Asian and Pacific Islander American Month
Asian American and Pacific Islander Heritage month is a annual celebration to recognize the contributions of individuals and groups of Asian and Pacific Islander descent to the United States. AAPI heritage month is celebrated from May 1 through 31, because it commemorates the immigration of the first Japanese people to the United States on May 7, 1843.
May also is a significant month because it recognizes Golden Spike Day, May 10, 1869, which marks the completion of the transcontinental railroad that was built with significant contributions from Chinese workers.
It took more than 10 years to officially recognize Asian American and Pacific Islander contributions to the United States. It started as a week-long celebration in May in 1979, after the House and the Senate passed the Resolution, President Jimmy Carter signed it into Public Law 95-419 on Oct. 5, 1978. From 1980 to 1990, each president passed annual proclamations for Asian/Pacific American Heritage Week.
In 1990, Congress expanded the observance from a week to a month. May was annually designated as Asian/Pacific American Heritage Month in 1992 under the George H. W. Bush administration with the passing of Public Law 102-540.
Asian American and Pacific Islander Spotlights
Ang Lee is a Taiwanese American filmmaker known for being the first non-white director for winning an Oscar for producing and directing films both in Chinese and English. He was born on Oct. 23, 1954, in Chaozhou Township, Taiwan, but later came to the United States to study film. Lee has been nominated for nine Academy Awards and has won three Best Foreign Language Films for “Crouching Tiger, Hidden Dragon,” “Brokeback Mountain” and “Life of PI.”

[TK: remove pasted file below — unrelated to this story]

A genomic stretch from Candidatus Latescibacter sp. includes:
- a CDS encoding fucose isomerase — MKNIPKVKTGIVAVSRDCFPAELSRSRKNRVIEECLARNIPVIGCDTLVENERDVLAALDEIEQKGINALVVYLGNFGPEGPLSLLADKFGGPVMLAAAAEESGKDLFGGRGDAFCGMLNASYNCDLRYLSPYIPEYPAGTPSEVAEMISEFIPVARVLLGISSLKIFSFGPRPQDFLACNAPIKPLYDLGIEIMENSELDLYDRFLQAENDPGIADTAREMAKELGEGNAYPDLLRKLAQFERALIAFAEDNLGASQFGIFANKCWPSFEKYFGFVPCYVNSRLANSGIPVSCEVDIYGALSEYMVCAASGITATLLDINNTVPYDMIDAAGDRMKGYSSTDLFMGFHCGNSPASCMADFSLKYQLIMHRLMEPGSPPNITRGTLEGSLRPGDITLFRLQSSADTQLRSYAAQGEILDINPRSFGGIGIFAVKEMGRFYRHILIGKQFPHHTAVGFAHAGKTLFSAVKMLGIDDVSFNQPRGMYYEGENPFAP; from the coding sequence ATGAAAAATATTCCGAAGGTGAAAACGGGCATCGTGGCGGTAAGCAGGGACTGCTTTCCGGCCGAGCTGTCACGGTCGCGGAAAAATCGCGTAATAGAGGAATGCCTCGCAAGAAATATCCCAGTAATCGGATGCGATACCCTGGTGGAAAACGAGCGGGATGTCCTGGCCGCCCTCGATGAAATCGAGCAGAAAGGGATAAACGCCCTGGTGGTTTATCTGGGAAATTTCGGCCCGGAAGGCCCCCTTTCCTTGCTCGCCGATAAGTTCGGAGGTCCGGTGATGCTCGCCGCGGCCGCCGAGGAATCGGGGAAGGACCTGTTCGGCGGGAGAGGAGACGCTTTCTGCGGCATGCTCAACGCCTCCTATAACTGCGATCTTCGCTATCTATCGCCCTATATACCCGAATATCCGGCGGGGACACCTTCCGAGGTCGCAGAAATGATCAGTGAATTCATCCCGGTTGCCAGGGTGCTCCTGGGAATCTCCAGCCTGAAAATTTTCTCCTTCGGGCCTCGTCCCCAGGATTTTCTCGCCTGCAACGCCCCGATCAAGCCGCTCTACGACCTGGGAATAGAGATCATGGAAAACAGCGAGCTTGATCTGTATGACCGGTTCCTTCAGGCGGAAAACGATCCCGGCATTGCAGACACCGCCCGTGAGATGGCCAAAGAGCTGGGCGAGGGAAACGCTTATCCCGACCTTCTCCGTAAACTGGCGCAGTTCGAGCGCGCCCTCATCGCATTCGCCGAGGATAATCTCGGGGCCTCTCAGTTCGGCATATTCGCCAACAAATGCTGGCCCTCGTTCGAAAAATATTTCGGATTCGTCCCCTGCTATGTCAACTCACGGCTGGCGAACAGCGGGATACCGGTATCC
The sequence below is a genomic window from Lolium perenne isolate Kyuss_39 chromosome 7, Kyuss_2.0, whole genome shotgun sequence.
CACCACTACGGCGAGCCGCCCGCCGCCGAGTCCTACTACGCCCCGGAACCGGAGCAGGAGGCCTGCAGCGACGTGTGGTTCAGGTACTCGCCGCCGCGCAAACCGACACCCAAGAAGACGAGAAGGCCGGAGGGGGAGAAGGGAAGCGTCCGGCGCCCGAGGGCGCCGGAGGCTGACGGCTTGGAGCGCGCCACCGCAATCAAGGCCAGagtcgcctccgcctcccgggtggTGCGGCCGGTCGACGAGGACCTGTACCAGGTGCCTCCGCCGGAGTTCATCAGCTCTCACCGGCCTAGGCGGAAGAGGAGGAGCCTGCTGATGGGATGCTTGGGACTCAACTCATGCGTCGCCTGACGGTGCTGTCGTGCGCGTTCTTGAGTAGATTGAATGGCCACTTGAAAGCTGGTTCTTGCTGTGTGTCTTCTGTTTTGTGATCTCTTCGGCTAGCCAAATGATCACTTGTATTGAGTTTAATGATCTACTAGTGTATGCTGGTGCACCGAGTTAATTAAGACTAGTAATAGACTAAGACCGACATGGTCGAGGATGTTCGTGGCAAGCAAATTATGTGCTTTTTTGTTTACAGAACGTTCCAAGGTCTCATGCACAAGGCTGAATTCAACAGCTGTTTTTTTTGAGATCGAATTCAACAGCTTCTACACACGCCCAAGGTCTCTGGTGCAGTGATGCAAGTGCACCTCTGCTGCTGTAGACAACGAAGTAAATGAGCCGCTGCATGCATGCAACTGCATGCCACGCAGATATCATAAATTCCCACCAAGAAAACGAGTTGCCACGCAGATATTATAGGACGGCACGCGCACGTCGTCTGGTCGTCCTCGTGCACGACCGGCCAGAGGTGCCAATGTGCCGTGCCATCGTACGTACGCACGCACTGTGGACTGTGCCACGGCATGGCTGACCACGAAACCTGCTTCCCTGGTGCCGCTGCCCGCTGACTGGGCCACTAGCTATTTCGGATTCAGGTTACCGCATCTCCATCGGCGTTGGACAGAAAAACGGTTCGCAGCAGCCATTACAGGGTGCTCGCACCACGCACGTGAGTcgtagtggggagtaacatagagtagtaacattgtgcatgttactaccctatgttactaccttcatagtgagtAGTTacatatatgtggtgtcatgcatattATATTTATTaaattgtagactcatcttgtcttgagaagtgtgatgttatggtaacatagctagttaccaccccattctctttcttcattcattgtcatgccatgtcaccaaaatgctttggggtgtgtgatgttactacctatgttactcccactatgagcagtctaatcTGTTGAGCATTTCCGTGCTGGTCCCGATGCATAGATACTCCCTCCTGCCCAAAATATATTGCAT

Dr. Chein-shiung Wu
Dr. Chein-Shiung Wu was a Chinese American nuclear physicist known for playing a critical role in the Manhattan Project. She helped develop the process of separating uranium into uranium-235 and uranium-238 isotopes through gaseous diffusion. Born on May 31, 1912, in Jiangsu Province, China. She moved to the U.S. in 1939 to pursue a Ph.D. at Berkely. Wu was a recipient of the inaugural Wolf Prize in Physics and the first woman to become president of the American Physical Society.
Duke Kahanamoku also known as the “Big Kahuna” was a five-time Olympic medalist in swimming and was a famous surfer who helped popularize the Hawaiian sport of surfing around the world. For several years, he was known as one of the greatest freestyle swimmers in the world. Born on Aug. 24, 1890, in Haleakala, Duke was not only a surfer and swimmer, but he also worked as an actor and a sheriff.
Kalpana Chawla is most famous for being the first woman of Indian descent to go into space. Chawla served as a mission specialist and primary robotic arm operator on the space shuttle Columbia. On Jan. 16, 2003, she and six other crew members went on a mission on the space shuttle Columbia to conduct experiments on earth and space science. Sadly, when the shuttle disintegrated on the re-entry, the earth’s atmosphere killed all the crew members. Today, Chawla is regarded as a national hero in India and has several streets and institutions named after her. She was also awarded the Congressional Space Medal of Honor for her contributions.
Samuel Lee was a Korean American Olympic diver, coach, and physician. He is regarded as the first Asian American to win an Olympic gold medal for the U.S. and the first man to win back-to-back gold medals in Olympic platform diving. Lee competed in the 1948 and 1952 Olympics and helped coach U.S. Olympic divers. After coaching, Lee became an ear, nose and throat doctor for 35 years before retiring.